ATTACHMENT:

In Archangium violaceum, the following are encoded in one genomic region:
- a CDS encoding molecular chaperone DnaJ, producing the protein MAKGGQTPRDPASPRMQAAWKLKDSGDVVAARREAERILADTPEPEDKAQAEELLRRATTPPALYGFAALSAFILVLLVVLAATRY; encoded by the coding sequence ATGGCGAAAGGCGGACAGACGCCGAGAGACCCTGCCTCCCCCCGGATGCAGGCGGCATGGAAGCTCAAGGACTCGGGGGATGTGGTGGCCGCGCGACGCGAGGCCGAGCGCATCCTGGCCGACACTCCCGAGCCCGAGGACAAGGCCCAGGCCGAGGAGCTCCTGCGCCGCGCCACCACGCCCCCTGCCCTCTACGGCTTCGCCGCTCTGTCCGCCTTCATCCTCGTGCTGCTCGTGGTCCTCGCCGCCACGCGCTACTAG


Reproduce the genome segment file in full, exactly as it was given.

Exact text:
In Archangium violaceum, the following are encoded in one genomic region:
- a CDS encoding molecular chaperone DnaJ, producing the protein MAKGGQTPRDPASPRMQAAWKLKDSGDVVAARREAERILADTPEPEDKAQAEELLRRATTPPALYGFAALSAFILVLLVVLAATRY; encoded by the coding sequence ATGGCGAAAGGCGGACAGACGCCGAGAGACCCTGCCTCCCCCCGGATGCAGGCGGCATGGAAGCTCAAGGACTCGGGGGATGTGGTGGCCGCGCGACGCGAGGCCGAGCGCATCCTGGCCGACACTCCCGAGCCCGAGGACAAGGCCCAGGCCGAGGAGCTCCTGCGCCGCGCCACCACGCCCCCTGCCCTCTACGGCTTCGCCGCTCTGTCCGCCTTCATCCTCGTGCTGCTCGTGGTCCTCGCCGCCACGCGCTACTAG